DOI

  • Adrian Holzer
  • Nava Tintarev
  • Samuel Bendahan
  • Bruno Kocher
  • Shane Greenup
  • Denis Gillet
Students increasingly have access to information that can be posted by anyone without being vetted, and it becomes vital to support students in evaluating claims through debate and critical thinking. To address this issue, this paper designs and evaluates a light-weight but effective protocol for supporting debate in a classroom activity with university students. It evaluated participants’ beliefs on controversial topics (e.g., homeopathy) before and after briefly learning about critical thinking tools, posting arguments, and critically evaluating the arguments of peers. The findings suggest that this intervention led to a statistically significant belief change, and that this change was in the direction of the position best supported by evidence. Consequently, this work in progress presents a constructive approach to scaffold debates in the classroom and beyond.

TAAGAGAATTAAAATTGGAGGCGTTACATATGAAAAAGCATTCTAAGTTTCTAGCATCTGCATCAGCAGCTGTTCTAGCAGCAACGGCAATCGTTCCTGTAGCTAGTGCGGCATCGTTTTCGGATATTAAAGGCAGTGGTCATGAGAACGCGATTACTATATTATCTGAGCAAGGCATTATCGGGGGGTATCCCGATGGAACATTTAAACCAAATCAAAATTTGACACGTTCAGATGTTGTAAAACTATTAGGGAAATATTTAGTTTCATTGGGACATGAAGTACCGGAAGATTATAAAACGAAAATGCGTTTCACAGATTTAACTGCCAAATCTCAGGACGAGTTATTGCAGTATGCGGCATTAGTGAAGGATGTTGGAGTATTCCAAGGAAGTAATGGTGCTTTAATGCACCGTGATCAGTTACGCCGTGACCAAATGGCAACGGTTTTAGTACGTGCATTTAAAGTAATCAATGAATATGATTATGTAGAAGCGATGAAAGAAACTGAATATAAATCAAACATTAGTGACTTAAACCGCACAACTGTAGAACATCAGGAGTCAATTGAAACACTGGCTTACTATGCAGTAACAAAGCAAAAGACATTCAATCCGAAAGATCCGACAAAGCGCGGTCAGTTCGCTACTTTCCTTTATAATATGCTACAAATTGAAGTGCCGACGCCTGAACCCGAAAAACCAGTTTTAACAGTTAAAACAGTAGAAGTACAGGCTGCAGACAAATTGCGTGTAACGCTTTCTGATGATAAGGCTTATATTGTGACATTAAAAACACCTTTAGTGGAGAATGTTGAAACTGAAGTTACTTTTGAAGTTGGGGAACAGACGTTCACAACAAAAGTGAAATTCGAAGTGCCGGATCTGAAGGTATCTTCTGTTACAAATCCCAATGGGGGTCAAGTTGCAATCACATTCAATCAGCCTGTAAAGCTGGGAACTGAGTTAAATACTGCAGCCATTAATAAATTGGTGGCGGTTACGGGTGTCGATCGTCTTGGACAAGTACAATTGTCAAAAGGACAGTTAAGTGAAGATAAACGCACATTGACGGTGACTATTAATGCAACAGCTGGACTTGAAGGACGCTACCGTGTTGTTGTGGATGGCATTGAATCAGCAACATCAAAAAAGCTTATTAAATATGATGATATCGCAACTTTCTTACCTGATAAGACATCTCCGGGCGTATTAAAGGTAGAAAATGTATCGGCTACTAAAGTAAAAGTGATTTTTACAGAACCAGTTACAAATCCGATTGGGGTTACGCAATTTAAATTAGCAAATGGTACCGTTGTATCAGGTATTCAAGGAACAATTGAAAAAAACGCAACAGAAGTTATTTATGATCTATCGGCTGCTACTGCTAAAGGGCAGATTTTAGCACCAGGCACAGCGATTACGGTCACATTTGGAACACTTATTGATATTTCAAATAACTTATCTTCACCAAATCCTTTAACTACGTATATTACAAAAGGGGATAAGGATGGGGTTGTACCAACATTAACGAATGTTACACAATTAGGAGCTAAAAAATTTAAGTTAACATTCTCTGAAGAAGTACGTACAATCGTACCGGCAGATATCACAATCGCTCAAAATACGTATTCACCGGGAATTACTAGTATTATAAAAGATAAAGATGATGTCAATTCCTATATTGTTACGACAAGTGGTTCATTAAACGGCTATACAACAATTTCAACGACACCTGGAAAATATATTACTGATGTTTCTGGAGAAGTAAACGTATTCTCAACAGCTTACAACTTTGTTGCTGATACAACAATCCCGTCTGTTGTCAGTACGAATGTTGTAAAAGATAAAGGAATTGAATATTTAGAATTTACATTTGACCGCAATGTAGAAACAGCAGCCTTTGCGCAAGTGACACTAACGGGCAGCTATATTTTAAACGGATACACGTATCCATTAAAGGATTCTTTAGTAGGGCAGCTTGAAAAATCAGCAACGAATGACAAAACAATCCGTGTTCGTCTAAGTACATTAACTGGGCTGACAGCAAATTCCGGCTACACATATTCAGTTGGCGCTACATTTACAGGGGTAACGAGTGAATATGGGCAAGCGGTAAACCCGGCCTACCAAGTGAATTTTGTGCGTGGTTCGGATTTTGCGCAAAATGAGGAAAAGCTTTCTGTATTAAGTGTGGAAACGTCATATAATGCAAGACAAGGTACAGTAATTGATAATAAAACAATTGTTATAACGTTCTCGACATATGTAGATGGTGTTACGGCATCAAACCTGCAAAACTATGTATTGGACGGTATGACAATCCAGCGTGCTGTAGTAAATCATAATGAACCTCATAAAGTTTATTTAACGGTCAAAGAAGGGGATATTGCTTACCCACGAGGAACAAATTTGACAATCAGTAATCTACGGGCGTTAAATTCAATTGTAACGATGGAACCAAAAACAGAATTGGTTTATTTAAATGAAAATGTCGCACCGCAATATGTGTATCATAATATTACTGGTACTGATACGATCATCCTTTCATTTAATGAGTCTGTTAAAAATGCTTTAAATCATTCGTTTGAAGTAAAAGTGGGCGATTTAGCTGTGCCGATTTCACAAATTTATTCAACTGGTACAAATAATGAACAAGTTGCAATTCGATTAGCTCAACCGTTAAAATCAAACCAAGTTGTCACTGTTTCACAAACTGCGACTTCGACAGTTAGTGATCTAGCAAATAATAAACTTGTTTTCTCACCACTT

Original languageEnglish
Title of host publicationProceedings of the 2018 CHI Conference Extended Abstracts on Human Factors in Computing Systems.
Number of pages6
DOIs
Publication statusPublished - 2018

ID: 45182946